Asian markets ended mostly lower Thursday as financials slipped on worries over bank earnings, and after a drop in U.S. durable goods stoked concerns the world's top economy is already in a recession. Both Japan and China finished weaker.
Further signs the U.S. economy is flagging, and worries that there will be more bank write-downs after a prominent analyst downgraded four major U.S. banks, were compounded by inflation concerns as oil prices headed higher, and investors took refuge in bonds.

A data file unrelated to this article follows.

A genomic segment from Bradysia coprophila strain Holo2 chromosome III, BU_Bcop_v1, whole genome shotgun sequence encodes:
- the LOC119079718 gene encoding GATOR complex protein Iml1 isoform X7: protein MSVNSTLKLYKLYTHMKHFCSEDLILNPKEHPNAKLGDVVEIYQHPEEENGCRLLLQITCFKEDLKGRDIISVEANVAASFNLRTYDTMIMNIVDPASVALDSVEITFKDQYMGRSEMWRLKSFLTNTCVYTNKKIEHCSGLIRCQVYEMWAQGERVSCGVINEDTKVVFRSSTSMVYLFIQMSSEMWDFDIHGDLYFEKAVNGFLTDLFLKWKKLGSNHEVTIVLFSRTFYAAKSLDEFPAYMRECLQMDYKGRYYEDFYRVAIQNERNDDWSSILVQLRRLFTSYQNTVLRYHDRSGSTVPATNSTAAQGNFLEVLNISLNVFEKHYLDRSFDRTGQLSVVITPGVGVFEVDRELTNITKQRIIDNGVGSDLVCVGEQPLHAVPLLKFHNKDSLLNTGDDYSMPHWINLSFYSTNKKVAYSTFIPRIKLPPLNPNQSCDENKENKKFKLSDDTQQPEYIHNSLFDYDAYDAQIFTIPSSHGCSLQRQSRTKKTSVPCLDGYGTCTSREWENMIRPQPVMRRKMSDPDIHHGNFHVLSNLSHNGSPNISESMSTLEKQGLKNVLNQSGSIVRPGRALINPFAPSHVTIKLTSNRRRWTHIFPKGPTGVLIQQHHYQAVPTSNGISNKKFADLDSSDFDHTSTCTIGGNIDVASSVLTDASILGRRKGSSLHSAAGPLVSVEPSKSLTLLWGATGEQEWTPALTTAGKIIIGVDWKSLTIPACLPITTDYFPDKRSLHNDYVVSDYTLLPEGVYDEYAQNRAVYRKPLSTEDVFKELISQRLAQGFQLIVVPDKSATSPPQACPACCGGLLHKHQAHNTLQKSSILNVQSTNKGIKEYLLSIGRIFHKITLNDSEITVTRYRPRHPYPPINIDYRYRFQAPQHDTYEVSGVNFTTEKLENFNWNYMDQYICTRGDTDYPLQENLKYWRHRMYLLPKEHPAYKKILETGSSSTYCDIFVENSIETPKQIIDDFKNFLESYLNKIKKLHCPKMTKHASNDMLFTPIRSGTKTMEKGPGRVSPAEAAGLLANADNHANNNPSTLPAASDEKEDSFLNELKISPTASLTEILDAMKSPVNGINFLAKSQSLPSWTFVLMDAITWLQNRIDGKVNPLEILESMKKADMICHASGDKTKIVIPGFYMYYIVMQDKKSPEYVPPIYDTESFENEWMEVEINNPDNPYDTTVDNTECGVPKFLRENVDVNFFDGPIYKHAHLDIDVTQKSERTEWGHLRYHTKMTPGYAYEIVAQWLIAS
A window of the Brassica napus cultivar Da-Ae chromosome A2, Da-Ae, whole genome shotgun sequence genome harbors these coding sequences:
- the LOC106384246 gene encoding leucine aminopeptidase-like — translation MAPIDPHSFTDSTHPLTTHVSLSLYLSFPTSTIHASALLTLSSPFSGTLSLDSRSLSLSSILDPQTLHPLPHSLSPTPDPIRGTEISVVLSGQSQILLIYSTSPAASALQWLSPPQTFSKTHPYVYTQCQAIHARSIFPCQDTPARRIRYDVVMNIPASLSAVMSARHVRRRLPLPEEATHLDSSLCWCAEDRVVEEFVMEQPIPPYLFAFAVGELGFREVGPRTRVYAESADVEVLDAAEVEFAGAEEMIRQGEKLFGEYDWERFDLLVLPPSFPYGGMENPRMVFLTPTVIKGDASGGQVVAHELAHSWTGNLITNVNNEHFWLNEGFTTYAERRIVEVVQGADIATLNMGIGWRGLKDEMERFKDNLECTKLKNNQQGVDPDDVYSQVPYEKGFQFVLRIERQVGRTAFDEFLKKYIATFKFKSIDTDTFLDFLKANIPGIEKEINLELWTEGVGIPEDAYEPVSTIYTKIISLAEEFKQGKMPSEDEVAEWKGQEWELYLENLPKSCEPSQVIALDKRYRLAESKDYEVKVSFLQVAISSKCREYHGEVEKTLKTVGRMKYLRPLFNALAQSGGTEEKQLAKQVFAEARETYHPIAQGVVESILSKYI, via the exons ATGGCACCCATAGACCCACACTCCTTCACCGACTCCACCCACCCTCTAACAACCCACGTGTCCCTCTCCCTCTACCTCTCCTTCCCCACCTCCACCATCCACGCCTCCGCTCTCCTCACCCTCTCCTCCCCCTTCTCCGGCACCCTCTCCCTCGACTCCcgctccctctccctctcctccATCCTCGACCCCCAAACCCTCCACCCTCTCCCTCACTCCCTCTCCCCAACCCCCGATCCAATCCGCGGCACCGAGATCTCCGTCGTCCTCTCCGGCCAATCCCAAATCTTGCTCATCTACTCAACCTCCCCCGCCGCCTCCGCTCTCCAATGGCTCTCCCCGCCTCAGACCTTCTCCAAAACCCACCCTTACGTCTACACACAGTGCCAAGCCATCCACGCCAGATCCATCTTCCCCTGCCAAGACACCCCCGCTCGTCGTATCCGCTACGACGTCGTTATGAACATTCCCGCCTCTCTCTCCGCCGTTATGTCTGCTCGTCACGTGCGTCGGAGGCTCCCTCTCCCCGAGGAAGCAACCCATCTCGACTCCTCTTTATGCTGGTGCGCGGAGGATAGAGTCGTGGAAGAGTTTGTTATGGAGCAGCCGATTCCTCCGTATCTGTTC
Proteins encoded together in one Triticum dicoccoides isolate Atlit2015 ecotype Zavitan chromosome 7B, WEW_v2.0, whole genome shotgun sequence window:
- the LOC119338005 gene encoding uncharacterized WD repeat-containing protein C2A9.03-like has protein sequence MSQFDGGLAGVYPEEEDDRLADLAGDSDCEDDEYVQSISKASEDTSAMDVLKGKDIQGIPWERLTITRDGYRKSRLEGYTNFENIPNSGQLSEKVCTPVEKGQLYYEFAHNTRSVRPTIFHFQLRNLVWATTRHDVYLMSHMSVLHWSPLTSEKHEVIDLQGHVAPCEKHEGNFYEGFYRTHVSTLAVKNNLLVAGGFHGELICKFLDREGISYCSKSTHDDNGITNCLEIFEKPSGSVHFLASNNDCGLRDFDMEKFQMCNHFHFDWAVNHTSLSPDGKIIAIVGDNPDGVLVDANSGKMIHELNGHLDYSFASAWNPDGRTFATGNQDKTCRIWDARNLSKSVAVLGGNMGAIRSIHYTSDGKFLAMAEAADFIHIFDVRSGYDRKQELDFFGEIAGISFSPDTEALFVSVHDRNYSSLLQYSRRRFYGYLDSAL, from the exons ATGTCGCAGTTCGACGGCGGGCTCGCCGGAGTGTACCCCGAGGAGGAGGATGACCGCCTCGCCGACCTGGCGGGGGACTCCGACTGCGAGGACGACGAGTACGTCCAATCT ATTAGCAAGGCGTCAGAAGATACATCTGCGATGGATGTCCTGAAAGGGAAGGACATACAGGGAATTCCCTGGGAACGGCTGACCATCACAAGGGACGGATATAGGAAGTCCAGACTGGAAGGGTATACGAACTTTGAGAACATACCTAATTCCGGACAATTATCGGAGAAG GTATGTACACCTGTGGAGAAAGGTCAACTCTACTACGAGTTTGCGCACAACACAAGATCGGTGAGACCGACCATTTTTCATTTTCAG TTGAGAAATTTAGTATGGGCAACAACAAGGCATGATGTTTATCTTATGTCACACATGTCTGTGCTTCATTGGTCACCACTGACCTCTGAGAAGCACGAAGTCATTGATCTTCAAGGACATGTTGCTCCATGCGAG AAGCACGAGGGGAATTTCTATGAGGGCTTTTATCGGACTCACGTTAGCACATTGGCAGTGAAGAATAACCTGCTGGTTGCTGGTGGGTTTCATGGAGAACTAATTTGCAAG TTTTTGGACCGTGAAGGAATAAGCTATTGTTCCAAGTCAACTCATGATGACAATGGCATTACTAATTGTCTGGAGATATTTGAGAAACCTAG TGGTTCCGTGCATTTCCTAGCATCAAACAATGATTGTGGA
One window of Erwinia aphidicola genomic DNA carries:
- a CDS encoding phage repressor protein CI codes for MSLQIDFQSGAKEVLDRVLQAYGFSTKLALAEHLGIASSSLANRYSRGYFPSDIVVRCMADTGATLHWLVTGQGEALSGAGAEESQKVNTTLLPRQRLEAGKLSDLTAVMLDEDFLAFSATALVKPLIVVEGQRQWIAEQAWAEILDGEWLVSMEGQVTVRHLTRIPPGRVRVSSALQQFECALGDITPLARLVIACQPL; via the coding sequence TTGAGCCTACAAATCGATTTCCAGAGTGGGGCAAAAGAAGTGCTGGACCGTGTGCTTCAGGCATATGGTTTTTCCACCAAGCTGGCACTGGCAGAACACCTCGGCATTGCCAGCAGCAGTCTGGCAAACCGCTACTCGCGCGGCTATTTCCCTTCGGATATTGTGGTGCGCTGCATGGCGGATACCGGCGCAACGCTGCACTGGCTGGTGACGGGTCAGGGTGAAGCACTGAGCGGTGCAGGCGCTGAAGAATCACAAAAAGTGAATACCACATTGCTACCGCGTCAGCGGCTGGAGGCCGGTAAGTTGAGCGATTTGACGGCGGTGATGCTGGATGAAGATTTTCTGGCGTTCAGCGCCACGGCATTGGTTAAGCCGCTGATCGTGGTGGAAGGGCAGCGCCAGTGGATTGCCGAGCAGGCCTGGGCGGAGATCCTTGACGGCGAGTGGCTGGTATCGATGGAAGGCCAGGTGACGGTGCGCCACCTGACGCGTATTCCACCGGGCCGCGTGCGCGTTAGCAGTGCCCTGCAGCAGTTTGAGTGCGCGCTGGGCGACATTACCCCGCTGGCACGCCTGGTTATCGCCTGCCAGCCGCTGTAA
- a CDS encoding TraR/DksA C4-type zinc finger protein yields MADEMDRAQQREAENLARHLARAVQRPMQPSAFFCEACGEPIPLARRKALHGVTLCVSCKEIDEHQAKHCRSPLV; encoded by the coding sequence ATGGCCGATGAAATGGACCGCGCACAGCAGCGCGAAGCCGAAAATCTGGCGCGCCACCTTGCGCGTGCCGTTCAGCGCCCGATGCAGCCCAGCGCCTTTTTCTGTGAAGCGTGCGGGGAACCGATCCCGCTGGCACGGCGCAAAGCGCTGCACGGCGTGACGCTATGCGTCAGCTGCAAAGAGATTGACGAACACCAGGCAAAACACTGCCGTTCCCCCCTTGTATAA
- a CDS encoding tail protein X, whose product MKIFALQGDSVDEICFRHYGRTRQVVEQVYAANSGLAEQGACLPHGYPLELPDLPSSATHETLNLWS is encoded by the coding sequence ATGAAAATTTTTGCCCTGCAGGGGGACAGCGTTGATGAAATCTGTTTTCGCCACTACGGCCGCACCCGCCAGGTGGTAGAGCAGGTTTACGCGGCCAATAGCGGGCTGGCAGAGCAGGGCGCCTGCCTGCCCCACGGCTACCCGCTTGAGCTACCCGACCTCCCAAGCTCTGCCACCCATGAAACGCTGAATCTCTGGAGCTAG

Bank shares, such as Japan's Mitsubishi UFJ and Australia's Babcock & Brown, were among the biggest fallers, following the bank downgrades, a profit warning from Deutsche Bank and comments from European central bankers that there was no end in sight to the global credit
Tokyo's Nikkei 225 Average fell 0.8 percent, with electronic parts maker TDK plunging nearly 8 percent on a newspaper report that it would possibly miss its earnings forecast. Toyota Motor and other exporters lost ground on the firmer yen and concerns about a recession in the United States, a key destination for Asian exports. Gains in oil and commodity prices boosted oil and gas field developer Inpex Holdings and gold and copper producer Sumitomo Metal Mining, helping cushion some of the market's fall.